Zulauf: I would short Euro Stoxx Banks Index [SX7E] futures. The index trades at €160. One futures contract costs 50 times as much. The index might bounce in the short term, so it might be best to short the futures step by step. The index has a P/E [price/earnings multiple] of about 13 times 2011 bank earnings. The dividend yield is 3.5%, and the price to book value is 1.2.
MacAllaster: Would you short the Swiss banks too?
Zulauf: UBS [UBS] was the bank with the biggest problem, but it is working on it and has made good progress. It holds relatively little European paper compared with French and German banks, which are the most exposed.
Gross: Germany is at the core of the EU. It has a decent balance sheet and is an export dynamo, and it is prosperous in these relatively unprosperous times. To the extent that almost every other European market becomes infected, Germany is the recipient of funds seeking safety. But if Euroland has another financial crisis, funds in Germany might flee to the U.K. or the U.S.
Zulauf: The U.K. isn't a good place to flee to. But I agree that eventually German paper will be contaminated, because this is a political issue. The euro isn't just a currency. It is the symbol of European integration after the Continent's centuries of bloody battles. No government wants to enter the history books as the one that destroyed the symbol of European integration, and that is why the political will is there to hold on, even if the currency is a misconstruction. If you hold on, however, there are implications. Eventually you have to move from a monetary union to a transfer union. The Germans don't like that idea because they will have to pay for it. All they can do is bargain for a step-by-step approach to limit their potential liabilities.
Finally, I have talked about gold many times. Structural trends are in place for a continued rise of public-sector debt in the industrialized countries, a continued monetization of debt and continued debasement of currencies, all of which are bullish long-term for gold. The price of gold has run up to an extreme point, and gold is technically vulnerable to a big shakeout this year, particularly if emerging markets tighten and lift real interest rates. But shakeouts will be followed by higher prices, and would just represent opportunities to buy. Gold could fall to $1,150 or $1,200 from $1,370 now. I would be a buyer at those levels.
Felix Zulauf: Problems for Emerging Nations
Felix Zulauf, President of Zulauf Asset Managemet, talks to Barron's Michael Santoli at the Roundtable conference on the economic problems confronting emerging market countries and how they will try to deal with them.
How high is the upside?
Zulauf: Unlimited. What [Federal Reserve Chairman Ben] Bernanke is doing [buying up government debt to force down interest rates], others will do. The European Central Bank has tried to resist quantitative easing. It was the one major central bank that tried to sell part of the paper it bought on an emergency basis during the financial crisis. The first time it tried, it triggered the Greek crisis. The second time, it triggered the Irish crisis. Therefore, the ECB has to handle the European situation in a way that the weakest economies in the EU can survive. That forces it into monetary easing for a long time. That is bullish for gold. I don't know how high it can go, but I will give you a call when I think the run-up is over.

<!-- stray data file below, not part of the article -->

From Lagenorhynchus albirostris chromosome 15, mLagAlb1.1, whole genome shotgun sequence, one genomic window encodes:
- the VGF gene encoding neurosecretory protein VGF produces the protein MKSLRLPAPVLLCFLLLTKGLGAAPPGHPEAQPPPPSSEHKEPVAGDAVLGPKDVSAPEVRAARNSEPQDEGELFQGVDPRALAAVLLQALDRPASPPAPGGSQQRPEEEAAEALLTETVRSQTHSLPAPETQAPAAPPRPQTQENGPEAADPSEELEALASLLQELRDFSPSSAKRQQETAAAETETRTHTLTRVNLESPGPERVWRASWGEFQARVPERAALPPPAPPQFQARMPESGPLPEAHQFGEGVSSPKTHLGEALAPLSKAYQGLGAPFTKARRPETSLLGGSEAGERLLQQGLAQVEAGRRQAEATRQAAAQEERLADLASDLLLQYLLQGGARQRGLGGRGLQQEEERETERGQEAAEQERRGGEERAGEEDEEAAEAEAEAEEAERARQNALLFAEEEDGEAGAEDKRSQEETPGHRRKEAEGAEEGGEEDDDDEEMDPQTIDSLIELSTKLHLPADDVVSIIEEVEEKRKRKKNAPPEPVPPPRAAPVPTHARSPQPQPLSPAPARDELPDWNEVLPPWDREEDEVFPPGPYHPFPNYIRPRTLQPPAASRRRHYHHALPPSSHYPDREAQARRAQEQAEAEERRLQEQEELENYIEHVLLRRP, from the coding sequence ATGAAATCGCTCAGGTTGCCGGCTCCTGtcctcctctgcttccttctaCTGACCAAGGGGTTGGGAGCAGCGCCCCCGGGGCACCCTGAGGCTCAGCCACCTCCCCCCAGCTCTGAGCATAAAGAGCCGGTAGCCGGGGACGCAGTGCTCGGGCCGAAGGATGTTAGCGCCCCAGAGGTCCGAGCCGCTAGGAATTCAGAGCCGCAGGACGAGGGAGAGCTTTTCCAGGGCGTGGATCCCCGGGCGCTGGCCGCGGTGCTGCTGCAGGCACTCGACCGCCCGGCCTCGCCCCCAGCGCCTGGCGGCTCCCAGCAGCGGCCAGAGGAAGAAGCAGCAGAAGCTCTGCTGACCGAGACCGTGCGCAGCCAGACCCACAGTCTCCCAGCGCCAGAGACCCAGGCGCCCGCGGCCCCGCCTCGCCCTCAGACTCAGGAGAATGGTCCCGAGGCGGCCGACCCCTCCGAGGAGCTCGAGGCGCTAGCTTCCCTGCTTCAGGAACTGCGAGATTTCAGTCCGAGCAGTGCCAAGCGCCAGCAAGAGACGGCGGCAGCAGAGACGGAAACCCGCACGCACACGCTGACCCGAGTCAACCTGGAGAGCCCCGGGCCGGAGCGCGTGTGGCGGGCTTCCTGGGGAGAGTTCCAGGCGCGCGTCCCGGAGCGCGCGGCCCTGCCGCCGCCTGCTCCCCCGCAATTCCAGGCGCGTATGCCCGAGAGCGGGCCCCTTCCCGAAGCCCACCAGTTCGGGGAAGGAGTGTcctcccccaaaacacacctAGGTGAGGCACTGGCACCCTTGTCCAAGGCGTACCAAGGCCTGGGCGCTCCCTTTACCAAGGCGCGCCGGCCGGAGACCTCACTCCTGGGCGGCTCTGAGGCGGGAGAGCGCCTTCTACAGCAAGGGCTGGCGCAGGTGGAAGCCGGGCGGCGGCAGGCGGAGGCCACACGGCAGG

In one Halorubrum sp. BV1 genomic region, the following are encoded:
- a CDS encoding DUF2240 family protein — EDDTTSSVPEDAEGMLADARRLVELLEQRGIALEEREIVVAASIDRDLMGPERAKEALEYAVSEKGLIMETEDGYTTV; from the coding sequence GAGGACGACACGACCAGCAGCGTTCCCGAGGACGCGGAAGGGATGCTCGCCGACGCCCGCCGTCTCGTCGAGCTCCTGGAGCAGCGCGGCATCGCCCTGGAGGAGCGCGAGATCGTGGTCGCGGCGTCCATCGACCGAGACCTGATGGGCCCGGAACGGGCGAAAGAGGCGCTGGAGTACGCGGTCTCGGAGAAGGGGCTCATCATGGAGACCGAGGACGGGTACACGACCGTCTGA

Do you like any gold stocks?
Zulauf: I am not a big fan of the stocks. The real costs for gold companies are rising about 15% a year. I would rather buy the physical stuff. There will be a time when the mining stocks outperform physical gold, but you have to time it.
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Jennifer Altman for Barron's
Faber: How many people in this room have more than 5% of their financial assets -- not their clients' but their own -- in gold? [Hands go up.]
MacAllaster: Ask how many have zero.
Faber: OK, who has zero? [More hands are raised.]
It's about even.
Zulauf: So despite the hoopla, investors don't own a lot of gold. As I mentioned earlier today, the value of the world's gold now represents only 0.6% the market capitalization of global equities, bonds and money-market funds, well below a peak of 3% in 1980. To get back to 3% would require about 65,000 tons of gold, or 20 to 25 years of production.
Cohen: One could argue that a ratio of equity-market capitalization isn't the right way to look at it because there have been so many changes in corporate structure since 1980. For example, 20 years ago the German corporate use of equities was small and the use of public markets wasn't significant, since so much was financed by the banking sector. There have also been large increases in equity capitalization in many emerging markets.
Zulauf: I'm not saying that ratio is the right ratio. I'm just giving you an example of how gold compares to some financial assets. Emerging markets have always debased their currencies, and the same is true for us. Gold traditionally has been the way to store wealth in the developing world, and it has fulfilled its role well. Those who had gold in Indonesia or Brazil or Russia were well off when the currencies collapsed.